Liu Y.,Beth Israel Deaconess Medical Center | Liu Y.,Lowe Center for Thoracic Oncology | Liu Y.,Ludwig Center | Marks K.,Agios Pharmaceuticals | And 62 more authors.
Cancer Discovery | Year: 2013

coordinates cell growth, polarity, motility, and metabolism. In non-small cell lung carcinoma, LKB1 is somatically inactivated in 25% to 30% of cases, often concurrently with activating KRAS mutations. Here, we used an integrative approach to defi ne novel therapeutic targets in KRAS-driven LKB1 -mutant lung cancers. High-throughput RNA interference screens in lung cancer cell lines from genetically engineered mouse models driven by activated KRAS with or without coincident Lkb1 deletion led to the identifi cation of Dtymk, encoding deoxythymidylate kinase (DTYMK), which catalyzes dTTP biosynthesis, as synthetically lethal with Lkb1 defi ciency in mouse and human lung cancer lines. Global metabolite profi ling showed that Lkb1- null cells had a striking decrease in multiple nucleotide metabolites as compared with the Lkb1 -wild-type cells. Thus, LKB1 -mutant lung cancers have defi cits in nucleotide metabolism that confer hypersensitivity to DTYMK inhibition, suggesting that DTYMK is a potential therapeutic target in this aggressive subset of tumors. SIGNIFICANCE: Using cell lines derived from the lung cancers occurring in genetically engineered mice, we conducted an integrative genome-wide short hairpin RNA and metabolite screen to identify DTYMK as a potential therapeutic target in Kras/Lkb1 -mutant lung cancer. We believe that DTYMK is tractable for the development of novel therapeutics, and show an integrative approach to target identifi cation that reduces false-positive candidates and should have broad applicability for the development of targeted therapeutics. © 2013 American Association for Cancer Research. Source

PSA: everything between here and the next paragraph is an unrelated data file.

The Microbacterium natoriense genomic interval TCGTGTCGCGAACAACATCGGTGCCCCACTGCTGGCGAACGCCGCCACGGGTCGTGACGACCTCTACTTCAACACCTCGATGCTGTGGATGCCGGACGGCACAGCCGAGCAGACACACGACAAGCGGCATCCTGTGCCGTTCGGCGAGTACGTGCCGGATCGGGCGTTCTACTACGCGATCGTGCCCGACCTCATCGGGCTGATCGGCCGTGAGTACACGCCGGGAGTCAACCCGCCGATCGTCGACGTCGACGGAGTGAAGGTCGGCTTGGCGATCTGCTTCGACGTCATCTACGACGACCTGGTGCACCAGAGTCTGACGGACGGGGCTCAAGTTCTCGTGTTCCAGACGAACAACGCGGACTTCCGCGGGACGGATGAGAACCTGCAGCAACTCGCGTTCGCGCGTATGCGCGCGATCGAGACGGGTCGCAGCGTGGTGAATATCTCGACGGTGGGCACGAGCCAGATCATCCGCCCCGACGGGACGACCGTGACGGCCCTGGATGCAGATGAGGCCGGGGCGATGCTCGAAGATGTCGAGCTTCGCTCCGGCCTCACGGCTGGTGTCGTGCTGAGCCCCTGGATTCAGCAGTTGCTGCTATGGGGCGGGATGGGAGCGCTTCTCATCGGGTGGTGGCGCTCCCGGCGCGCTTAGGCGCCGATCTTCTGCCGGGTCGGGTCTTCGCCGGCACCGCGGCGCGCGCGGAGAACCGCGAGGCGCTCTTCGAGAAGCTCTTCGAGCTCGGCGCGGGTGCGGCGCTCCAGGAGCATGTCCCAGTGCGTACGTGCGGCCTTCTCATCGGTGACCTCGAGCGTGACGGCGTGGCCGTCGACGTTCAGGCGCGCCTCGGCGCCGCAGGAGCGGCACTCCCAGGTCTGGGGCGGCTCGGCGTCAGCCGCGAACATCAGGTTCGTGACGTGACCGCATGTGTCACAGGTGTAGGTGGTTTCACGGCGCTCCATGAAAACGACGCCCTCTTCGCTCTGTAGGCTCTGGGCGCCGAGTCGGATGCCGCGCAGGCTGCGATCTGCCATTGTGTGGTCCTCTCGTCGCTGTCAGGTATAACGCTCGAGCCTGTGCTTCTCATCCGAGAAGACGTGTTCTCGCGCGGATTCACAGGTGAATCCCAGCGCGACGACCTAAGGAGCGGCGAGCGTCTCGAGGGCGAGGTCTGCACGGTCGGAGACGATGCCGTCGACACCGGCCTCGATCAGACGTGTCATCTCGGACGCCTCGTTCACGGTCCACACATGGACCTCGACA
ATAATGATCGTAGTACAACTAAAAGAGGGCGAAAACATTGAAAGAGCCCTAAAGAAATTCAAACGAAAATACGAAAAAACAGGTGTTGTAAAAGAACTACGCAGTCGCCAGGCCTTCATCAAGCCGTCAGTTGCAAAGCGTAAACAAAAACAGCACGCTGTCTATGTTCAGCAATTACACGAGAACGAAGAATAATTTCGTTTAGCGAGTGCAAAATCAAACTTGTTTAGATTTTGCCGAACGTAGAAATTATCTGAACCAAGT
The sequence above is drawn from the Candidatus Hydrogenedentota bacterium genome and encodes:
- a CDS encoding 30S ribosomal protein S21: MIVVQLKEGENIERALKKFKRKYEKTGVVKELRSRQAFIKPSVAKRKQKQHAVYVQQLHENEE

Cardarella S.,Lowe Center for Thoracic Oncology | Cardarella S.,Brigham and Womens Hospital | Cardarella S.,Harvard University | Ogino A.,Lowe Center for Thoracic Oncology | And 17 more authors.